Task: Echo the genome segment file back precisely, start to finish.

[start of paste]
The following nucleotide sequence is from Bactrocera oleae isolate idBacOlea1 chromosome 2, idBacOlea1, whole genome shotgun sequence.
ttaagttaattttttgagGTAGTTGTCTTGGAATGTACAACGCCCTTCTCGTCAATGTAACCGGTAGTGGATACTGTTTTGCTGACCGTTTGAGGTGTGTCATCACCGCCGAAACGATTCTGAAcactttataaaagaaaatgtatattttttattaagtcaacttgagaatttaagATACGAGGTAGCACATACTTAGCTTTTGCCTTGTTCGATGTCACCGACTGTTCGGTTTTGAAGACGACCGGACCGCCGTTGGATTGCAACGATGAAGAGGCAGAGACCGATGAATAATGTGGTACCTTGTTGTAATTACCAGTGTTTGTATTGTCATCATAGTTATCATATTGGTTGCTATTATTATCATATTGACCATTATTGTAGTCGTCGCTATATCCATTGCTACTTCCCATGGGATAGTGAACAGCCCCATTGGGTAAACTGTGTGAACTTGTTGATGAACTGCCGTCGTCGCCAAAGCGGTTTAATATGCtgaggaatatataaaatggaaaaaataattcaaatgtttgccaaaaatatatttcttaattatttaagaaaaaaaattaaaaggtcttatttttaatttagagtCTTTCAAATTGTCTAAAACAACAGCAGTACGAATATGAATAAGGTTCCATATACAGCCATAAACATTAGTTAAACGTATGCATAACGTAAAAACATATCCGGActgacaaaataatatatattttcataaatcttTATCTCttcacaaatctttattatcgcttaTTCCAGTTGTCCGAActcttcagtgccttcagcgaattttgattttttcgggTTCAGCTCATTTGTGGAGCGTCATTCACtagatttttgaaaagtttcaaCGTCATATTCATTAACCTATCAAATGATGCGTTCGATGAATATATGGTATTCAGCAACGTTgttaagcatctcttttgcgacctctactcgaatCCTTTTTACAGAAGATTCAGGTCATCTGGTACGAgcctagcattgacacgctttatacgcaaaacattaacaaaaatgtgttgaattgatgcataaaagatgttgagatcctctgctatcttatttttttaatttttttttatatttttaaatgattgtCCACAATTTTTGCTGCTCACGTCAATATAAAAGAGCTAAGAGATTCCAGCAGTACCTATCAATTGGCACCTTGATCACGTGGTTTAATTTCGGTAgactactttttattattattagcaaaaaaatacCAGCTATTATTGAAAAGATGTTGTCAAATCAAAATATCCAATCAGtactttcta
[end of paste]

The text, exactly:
The following nucleotide sequence is from Bactrocera oleae isolate idBacOlea1 chromosome 2, idBacOlea1, whole genome shotgun sequence.
ttaagttaattttttgagGTAGTTGTCTTGGAATGTACAACGCCCTTCTCGTCAATGTAACCGGTAGTGGATACTGTTTTGCTGACCGTTTGAGGTGTGTCATCACCGCCGAAACGATTCTGAAcactttataaaagaaaatgtatattttttattaagtcaacttgagaatttaagATACGAGGTAGCACATACTTAGCTTTTGCCTTGTTCGATGTCACCGACTGTTCGGTTTTGAAGACGACCGGACCGCCGTTGGATTGCAACGATGAAGAGGCAGAGACCGATGAATAATGTGGTACCTTGTTGTAATTACCAGTGTTTGTATTGTCATCATAGTTATCATATTGGTTGCTATTATTATCATATTGACCATTATTGTAGTCGTCGCTATATCCATTGCTACTTCCCATGGGATAGTGAACAGCCCCATTGGGTAAACTGTGTGAACTTGTTGATGAACTGCCGTCGTCGCCAAAGCGGTTTAATATGCtgaggaatatataaaatggaaaaaataattcaaatgtttgccaaaaatatatttcttaattatttaagaaaaaaaattaaaaggtcttatttttaatttagagtCTTTCAAATTGTCTAAAACAACAGCAGTACGAATATGAATAAGGTTCCATATACAGCCATAAACATTAGTTAAACGTATGCATAACGTAAAAACATATCCGGActgacaaaataatatatattttcataaatcttTATCTCttcacaaatctttattatcgcttaTTCCAGTTGTCCGAActcttcagtgccttcagcgaattttgattttttcgggTTCAGCTCATTTGTGGAGCGTCATTCACtagatttttgaaaagtttcaaCGTCATATTCATTAACCTATCAAATGATGCGTTCGATGAATATATGGTATTCAGCAACGTTgttaagcatctcttttgcgacctctactcgaatCCTTTTTACAGAAGATTCAGGTCATCTGGTACGAgcctagcattgacacgctttatacgcaaaacattaacaaaaatgtgttgaattgatgcataaaagatgttgagatcctctgctatcttatttttttaatttttttttatatttttaaatgattgtCCACAATTTTTGCTGCTCACGTCAATATAAAAGAGCTAAGAGATTCCAGCAGTACCTATCAATTGGCACCTTGATCACGTGGTTTAATTTCGGTAgactactttttattattattagcaaaaaaatacCAGCTATTATTGAAAAGATGTTGTCAAATCAAAATATCCAATCAGtactttcta